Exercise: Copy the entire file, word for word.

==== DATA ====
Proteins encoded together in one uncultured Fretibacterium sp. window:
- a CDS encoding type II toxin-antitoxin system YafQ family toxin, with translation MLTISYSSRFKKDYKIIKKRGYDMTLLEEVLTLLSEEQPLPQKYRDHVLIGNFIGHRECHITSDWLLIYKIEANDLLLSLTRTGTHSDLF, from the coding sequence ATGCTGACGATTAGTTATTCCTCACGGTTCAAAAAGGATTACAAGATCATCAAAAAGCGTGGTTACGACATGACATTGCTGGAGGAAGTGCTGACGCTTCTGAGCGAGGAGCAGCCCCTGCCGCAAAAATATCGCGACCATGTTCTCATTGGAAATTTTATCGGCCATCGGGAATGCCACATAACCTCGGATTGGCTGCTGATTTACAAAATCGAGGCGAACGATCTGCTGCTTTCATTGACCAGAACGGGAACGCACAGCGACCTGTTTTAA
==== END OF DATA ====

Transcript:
Proteins encoded together in one uncultured Fretibacterium sp. window:
- a CDS encoding type II toxin-antitoxin system YafQ family toxin, with translation MLTISYSSRFKKDYKIIKKRGYDMTLLEEVLTLLSEEQPLPQKYRDHVLIGNFIGHRECHITSDWLLIYKIEANDLLLSLTRTGTHSDLF, from the coding sequence ATGCTGACGATTAGTTATTCCTCACGGTTCAAAAAGGATTACAAGATCATCAAAAAGCGTGGTTACGACATGACATTGCTGGAGGAAGTGCTGACGCTTCTGAGCGAGGAGCAGCCCCTGCCGCAAAAATATCGCGACCATGTTCTCATTGGAAATTTTATCGGCCATCGGGAATGCCACATAACCTCGGATTGGCTGCTGATTTACAAAATCGAGGCGAACGATCTGCTGCTTTCATTGACCAGAACGGGAACGCACAGCGACCTGTTTTAA